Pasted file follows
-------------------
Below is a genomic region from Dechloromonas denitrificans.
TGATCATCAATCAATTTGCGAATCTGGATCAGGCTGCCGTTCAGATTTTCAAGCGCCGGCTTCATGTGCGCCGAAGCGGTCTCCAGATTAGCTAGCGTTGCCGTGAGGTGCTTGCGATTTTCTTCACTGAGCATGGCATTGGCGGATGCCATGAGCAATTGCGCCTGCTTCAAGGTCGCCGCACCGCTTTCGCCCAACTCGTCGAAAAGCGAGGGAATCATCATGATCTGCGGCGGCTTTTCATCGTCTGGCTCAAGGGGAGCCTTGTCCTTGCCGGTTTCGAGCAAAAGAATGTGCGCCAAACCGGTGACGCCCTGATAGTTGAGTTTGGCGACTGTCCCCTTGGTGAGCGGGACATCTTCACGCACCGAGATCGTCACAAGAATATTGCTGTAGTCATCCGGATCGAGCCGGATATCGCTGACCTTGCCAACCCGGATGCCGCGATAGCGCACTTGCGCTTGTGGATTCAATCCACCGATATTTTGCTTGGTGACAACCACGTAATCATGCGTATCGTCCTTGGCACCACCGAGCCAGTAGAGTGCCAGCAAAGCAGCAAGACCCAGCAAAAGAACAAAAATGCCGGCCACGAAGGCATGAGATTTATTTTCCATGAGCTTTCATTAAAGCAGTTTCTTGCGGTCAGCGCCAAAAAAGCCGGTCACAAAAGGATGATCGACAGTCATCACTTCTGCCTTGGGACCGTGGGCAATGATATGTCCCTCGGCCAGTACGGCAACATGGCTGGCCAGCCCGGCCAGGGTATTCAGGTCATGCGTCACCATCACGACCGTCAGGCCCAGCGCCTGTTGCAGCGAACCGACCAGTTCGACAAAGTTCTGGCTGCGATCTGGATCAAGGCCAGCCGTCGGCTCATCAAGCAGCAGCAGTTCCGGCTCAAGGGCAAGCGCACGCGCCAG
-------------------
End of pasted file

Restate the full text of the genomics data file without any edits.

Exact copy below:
Below is a genomic region from Dechloromonas denitrificans.
TGATCATCAATCAATTTGCGAATCTGGATCAGGCTGCCGTTCAGATTTTCAAGCGCCGGCTTCATGTGCGCCGAAGCGGTCTCCAGATTAGCTAGCGTTGCCGTGAGGTGCTTGCGATTTTCTTCACTGAGCATGGCATTGGCGGATGCCATGAGCAATTGCGCCTGCTTCAAGGTCGCCGCACCGCTTTCGCCCAACTCGTCGAAAAGCGAGGGAATCATCATGATCTGCGGCGGCTTTTCATCGTCTGGCTCAAGGGGAGCCTTGTCCTTGCCGGTTTCGAGCAAAAGAATGTGCGCCAAACCGGTGACGCCCTGATAGTTGAGTTTGGCGACTGTCCCCTTGGTGAGCGGGACATCTTCACGCACCGAGATCGTCACAAGAATATTGCTGTAGTCATCCGGATCGAGCCGGATATCGCTGACCTTGCCAACCCGGATGCCGCGATAGCGCACTTGCGCTTGTGGATTCAATCCACCGATATTTTGCTTGGTGACAACCACGTAATCATGCGTATCGTCCTTGGCACCACCGAGCCAGTAGAGTGCCAGCAAAGCAGCAAGACCCAGCAAAAGAACAAAAATGCCGGCCACGAAGGCATGAGATTTATTTTCCATGAGCTTTCATTAAAGCAGTTTCTTGCGGTCAGCGCCAAAAAAGCCGGTCACAAAAGGATGATCGACAGTCATCACTTCTGCCTTGGGACCGTGGGCAATGATATGTCCCTCGGCCAGTACGGCAACATGGCTGGCCAGCCCGGCCAGGGTATTCAGGTCATGCGTCACCATCACGACCGTCAGGCCCAGCGCCTGTTGCAGCGAACCGACCAGTTCGACAAAGTTCTGGCTGCGATCTGGATCAAGGCCAGCCGTCGGCTCATCAAGCAGCAGCAGTTCCGGCTCAAGGGCAAGCGCACGCGCCAG